Zoo may seek to swap one or both pandas in hopes of breeding a cub

The National Zoo has reached a new agreement with China that extends the stay of its two giant pandas for five more years, reviving hope that Washington might get to see another panda cub.
By Michael E. Ruane
Washington Post Staff Writer
Friday, July 2, 2010

The new director of the National Zoo said Thursday that the institution could be allowed to swap one or both of its giant pandas for new ones from China when the lease on the pair expires in December.

Stressing that all options are on the table, Director Dennis W. Kelly also said experts believe that the zoo's chronic panda reproduction problems might have something to do with its female giant panda, Mei Xiang.

Panda reproduction is notoriously complex and mysterious. Washington's adult pair has produced only one cub, Tai Shan, in the decade they have been here.

Tai Shan, one of the most popular attractions in National Zoo history, was sent to join a breeding program in China in February.

"We've not had a cub here in the last five years," Kelly said. "What we are talking about is, what can we do to ensure that there is a cub in our future?"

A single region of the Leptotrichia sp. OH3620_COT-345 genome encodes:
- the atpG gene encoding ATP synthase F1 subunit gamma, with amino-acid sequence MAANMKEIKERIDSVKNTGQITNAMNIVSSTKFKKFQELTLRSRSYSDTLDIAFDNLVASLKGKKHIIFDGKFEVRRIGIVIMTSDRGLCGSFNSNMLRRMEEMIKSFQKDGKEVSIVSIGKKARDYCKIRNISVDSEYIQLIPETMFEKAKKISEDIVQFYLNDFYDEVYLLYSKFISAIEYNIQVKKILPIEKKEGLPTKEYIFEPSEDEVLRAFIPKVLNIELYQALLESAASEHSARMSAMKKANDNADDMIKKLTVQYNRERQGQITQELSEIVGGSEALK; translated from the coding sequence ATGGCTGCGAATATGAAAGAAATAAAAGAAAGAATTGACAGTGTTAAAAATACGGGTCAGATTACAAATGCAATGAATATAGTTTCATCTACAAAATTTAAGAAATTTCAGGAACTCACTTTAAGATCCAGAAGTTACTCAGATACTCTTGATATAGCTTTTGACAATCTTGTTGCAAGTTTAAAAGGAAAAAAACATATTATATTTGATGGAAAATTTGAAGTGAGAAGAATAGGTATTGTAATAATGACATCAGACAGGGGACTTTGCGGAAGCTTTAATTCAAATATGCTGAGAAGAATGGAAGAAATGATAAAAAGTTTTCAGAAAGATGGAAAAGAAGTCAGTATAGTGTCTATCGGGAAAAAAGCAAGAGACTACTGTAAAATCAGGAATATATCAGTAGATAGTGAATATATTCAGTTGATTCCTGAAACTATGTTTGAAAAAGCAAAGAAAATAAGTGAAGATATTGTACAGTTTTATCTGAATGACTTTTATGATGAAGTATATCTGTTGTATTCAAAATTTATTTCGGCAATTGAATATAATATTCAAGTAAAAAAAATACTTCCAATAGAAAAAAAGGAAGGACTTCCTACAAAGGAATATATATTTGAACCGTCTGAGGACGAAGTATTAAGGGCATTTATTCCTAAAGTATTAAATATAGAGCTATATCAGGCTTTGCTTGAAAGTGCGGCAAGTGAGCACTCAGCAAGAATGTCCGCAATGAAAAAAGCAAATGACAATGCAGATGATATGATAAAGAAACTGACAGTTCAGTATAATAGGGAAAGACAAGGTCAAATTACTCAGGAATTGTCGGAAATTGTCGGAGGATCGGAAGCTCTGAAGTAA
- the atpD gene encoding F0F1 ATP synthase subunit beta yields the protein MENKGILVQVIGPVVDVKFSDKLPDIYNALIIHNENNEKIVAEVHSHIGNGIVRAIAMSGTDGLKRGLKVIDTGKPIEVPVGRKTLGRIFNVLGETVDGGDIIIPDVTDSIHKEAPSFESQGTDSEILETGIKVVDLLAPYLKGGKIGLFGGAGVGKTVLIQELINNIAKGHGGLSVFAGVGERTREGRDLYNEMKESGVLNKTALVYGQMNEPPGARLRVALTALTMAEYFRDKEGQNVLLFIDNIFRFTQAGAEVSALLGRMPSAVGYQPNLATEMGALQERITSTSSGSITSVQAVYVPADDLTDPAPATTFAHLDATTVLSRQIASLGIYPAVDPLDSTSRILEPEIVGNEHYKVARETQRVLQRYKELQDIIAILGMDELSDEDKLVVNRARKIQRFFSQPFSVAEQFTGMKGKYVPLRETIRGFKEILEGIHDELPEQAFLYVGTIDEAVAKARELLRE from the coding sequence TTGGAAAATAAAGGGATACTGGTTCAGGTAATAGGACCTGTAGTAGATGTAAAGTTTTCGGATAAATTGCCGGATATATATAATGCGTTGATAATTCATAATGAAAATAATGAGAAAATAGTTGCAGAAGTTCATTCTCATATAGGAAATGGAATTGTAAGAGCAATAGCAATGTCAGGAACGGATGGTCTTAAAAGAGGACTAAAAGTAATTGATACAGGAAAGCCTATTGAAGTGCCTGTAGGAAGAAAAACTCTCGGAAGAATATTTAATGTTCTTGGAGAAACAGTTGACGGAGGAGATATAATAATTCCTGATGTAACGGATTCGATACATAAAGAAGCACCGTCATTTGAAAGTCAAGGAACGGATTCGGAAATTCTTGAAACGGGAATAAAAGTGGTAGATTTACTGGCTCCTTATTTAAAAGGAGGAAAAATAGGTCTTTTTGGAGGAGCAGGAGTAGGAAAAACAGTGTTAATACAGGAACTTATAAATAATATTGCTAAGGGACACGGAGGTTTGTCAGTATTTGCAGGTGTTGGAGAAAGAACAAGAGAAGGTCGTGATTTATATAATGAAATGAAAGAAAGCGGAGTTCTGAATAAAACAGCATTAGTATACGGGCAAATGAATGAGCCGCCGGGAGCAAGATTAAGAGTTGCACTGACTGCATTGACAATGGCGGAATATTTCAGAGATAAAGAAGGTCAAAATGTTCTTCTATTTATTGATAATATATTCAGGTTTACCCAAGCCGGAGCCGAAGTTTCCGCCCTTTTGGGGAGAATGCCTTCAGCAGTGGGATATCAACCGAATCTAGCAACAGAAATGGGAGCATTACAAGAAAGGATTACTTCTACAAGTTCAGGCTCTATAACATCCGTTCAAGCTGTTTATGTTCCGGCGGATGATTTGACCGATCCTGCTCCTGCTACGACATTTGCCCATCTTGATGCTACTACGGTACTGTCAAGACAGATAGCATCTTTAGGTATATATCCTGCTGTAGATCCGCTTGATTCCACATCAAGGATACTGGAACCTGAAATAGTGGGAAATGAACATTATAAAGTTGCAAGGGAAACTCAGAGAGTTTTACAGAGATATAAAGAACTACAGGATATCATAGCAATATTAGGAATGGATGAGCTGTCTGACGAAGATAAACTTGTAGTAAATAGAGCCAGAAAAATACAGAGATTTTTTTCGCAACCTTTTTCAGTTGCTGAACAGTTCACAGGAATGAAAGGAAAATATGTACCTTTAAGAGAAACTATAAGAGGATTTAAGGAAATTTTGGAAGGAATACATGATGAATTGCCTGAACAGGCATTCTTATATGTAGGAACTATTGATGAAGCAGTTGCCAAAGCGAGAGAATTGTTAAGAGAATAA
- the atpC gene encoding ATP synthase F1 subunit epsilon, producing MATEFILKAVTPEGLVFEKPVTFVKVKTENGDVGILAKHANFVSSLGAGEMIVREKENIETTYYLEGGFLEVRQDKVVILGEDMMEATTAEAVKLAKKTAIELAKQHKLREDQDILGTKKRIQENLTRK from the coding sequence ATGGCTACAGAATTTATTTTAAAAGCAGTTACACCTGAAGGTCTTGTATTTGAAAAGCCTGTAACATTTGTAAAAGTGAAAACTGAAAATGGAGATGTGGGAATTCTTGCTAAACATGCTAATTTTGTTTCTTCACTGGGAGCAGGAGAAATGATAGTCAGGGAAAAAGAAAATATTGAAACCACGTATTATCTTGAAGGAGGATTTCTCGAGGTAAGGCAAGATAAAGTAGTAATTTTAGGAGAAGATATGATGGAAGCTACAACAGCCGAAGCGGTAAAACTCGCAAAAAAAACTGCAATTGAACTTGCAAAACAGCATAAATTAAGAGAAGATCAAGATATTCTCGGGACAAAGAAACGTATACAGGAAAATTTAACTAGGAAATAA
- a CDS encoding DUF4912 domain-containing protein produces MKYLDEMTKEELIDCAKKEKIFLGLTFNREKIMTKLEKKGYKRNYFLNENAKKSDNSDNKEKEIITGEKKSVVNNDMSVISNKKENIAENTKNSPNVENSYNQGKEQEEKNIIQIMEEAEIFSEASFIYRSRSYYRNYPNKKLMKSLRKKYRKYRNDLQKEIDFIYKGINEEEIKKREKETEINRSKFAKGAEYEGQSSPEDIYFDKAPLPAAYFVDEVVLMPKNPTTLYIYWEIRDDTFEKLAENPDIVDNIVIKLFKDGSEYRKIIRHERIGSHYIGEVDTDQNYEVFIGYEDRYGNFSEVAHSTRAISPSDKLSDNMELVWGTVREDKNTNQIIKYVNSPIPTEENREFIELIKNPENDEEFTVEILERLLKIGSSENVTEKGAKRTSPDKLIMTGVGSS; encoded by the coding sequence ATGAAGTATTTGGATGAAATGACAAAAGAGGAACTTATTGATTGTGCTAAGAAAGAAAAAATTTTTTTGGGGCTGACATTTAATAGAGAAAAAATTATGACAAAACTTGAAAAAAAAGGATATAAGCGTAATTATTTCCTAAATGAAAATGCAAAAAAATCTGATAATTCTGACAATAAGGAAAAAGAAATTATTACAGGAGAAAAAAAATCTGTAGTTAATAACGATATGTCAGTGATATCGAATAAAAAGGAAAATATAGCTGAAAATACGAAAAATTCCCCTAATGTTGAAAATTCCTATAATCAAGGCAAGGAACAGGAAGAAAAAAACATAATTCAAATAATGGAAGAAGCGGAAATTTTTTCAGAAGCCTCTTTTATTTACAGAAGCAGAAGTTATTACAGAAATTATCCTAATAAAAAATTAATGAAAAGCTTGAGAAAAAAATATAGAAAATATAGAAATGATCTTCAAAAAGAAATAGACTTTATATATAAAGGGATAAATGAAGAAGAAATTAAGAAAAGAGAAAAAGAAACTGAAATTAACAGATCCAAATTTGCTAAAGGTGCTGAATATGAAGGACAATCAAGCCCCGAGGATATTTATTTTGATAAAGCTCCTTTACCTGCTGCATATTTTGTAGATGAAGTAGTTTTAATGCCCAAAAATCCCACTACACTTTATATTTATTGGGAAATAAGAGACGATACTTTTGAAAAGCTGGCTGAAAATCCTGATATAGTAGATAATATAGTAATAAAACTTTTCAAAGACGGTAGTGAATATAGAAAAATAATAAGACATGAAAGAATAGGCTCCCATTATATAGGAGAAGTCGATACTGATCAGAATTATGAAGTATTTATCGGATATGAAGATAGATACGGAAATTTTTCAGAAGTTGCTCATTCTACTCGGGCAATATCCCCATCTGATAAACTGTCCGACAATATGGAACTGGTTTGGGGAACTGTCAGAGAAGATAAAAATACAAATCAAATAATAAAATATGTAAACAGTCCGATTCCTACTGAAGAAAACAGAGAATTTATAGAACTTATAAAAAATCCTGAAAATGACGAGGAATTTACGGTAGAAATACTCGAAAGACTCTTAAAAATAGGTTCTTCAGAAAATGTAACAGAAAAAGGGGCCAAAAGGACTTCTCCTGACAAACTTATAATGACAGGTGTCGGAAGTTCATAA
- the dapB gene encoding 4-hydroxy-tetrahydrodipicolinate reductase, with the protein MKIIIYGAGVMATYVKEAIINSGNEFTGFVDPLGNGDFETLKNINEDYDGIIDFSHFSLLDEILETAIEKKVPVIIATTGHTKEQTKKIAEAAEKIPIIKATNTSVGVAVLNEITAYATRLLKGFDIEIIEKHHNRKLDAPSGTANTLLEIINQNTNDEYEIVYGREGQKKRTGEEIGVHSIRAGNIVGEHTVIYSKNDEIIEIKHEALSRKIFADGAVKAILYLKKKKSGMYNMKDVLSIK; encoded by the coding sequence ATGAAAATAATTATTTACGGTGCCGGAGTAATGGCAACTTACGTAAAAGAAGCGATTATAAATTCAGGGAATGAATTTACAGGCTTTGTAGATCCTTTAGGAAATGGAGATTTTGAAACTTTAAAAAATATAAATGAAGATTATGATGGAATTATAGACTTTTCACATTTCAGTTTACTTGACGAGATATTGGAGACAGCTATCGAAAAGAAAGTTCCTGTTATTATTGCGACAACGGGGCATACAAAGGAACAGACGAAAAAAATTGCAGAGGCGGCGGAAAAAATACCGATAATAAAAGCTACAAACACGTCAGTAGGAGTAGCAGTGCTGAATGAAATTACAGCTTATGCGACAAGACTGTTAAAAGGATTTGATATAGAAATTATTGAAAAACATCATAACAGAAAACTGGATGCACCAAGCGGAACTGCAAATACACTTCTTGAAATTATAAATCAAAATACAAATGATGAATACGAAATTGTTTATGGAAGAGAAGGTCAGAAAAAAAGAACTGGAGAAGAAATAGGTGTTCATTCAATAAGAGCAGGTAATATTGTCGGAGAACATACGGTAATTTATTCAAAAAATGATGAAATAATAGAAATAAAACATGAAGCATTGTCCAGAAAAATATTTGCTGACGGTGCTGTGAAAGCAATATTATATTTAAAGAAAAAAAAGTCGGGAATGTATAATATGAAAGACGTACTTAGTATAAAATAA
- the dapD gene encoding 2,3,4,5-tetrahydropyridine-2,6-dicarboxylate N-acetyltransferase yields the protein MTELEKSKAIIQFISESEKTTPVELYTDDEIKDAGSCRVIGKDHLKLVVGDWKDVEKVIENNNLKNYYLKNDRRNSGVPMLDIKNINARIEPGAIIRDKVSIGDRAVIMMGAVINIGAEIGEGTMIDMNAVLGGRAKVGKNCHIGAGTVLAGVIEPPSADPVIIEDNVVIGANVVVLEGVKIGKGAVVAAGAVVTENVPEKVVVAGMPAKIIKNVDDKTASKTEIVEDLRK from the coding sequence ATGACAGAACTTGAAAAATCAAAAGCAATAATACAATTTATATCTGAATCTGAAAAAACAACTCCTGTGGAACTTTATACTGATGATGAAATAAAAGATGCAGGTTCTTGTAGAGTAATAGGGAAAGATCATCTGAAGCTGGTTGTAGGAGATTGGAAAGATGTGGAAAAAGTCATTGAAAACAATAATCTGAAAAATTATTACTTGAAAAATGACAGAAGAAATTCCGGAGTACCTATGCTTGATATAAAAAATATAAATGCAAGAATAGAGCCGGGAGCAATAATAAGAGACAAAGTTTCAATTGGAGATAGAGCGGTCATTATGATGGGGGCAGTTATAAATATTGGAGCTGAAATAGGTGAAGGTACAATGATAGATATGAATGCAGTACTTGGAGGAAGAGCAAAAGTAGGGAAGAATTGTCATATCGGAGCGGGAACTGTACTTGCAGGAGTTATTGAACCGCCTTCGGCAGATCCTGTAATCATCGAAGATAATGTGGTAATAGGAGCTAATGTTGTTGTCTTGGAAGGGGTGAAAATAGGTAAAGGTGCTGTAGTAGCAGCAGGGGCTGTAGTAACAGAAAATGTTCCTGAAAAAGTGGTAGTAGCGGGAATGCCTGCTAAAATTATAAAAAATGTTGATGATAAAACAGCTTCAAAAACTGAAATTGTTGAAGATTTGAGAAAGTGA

Kelly said one scenario -- if China agrees -- is that the zoo could simply keep Mei Xiang and its male, Tian Tian.

But "there's some data that suggests that after four [breeding] tries, there's something [negative] going on," he said. Pandas generally mate once a year.

"Our male seems to be performing fine," Kelly said. "And we're not quite sure whether it's his problem or whether it's Mei Xiang's problem. . . . Seems to be that we're focused on Mei Xiang. But we can't find anything wrong with her.

"That's the discussion we're having with our scientists and [the] Chinese," he said.

He said it's also possible that the zoo could get a new pair of pandas.

"Over the last ten years, having a cub, as part of our research program, has been a priority and remains a priority," he said. "As much as I love these two animals, it's important that we're always thinking about the genetic health of the 300 pandas in the captive panda colony . . . all over the world."

Kelly, 57, took over at the zoo Feb. 15 after heading Zoo Atlanta, where last year he negotiated a new giant panda lease with the Chinese.

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